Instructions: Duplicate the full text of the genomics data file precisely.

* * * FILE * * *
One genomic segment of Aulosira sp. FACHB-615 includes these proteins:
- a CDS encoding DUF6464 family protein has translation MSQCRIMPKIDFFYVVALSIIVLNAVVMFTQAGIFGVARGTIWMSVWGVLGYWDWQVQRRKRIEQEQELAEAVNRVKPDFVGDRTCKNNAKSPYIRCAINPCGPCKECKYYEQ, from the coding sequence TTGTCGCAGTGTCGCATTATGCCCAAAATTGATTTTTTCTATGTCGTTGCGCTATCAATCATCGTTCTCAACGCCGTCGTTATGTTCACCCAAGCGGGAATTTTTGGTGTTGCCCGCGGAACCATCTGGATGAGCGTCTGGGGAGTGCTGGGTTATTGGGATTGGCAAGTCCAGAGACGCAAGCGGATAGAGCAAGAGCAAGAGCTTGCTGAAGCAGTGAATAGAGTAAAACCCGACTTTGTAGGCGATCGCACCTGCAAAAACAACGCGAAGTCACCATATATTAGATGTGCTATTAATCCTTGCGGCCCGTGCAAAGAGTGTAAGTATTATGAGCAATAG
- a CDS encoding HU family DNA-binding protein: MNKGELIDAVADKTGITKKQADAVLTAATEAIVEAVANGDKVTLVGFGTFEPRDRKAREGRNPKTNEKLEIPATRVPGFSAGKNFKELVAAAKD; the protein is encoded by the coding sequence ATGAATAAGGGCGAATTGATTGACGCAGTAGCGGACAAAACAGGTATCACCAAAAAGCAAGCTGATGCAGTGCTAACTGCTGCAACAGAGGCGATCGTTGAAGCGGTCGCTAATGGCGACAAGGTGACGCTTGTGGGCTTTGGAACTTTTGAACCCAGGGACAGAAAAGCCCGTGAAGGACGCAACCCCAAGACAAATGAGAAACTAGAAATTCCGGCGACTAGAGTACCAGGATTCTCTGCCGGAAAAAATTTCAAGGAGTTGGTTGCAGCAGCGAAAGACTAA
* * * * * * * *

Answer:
One genomic segment of Aulosira sp. FACHB-615 includes these proteins:
- a CDS encoding DUF6464 family protein has translation MSQCRIMPKIDFFYVVALSIIVLNAVVMFTQAGIFGVARGTIWMSVWGVLGYWDWQVQRRKRIEQEQELAEAVNRVKPDFVGDRTCKNNAKSPYIRCAINPCGPCKECKYYEQ, from the coding sequence TTGTCGCAGTGTCGCATTATGCCCAAAATTGATTTTTTCTATGTCGTTGCGCTATCAATCATCGTTCTCAACGCCGTCGTTATGTTCACCCAAGCGGGAATTTTTGGTGTTGCCCGCGGAACCATCTGGATGAGCGTCTGGGGAGTGCTGGGTTATTGGGATTGGCAAGTCCAGAGACGCAAGCGGATAGAGCAAGAGCAAGAGCTTGCTGAAGCAGTGAATAGAGTAAAACCCGACTTTGTAGGCGATCGCACCTGCAAAAACAACGCGAAGTCACCATATATTAGATGTGCTATTAATCCTTGCGGCCCGTGCAAAGAGTGTAAGTATTATGAGCAATAG
- a CDS encoding HU family DNA-binding protein: MNKGELIDAVADKTGITKKQADAVLTAATEAIVEAVANGDKVTLVGFGTFEPRDRKAREGRNPKTNEKLEIPATRVPGFSAGKNFKELVAAAKD; the protein is encoded by the coding sequence ATGAATAAGGGCGAATTGATTGACGCAGTAGCGGACAAAACAGGTATCACCAAAAAGCAAGCTGATGCAGTGCTAACTGCTGCAACAGAGGCGATCGTTGAAGCGGTCGCTAATGGCGACAAGGTGACGCTTGTGGGCTTTGGAACTTTTGAACCCAGGGACAGAAAAGCCCGTGAAGGACGCAACCCCAAGACAAATGAGAAACTAGAAATTCCGGCGACTAGAGTACCAGGATTCTCTGCCGGAAAAAATTTCAAGGAGTTGGTTGCAGCAGCGAAAGACTAA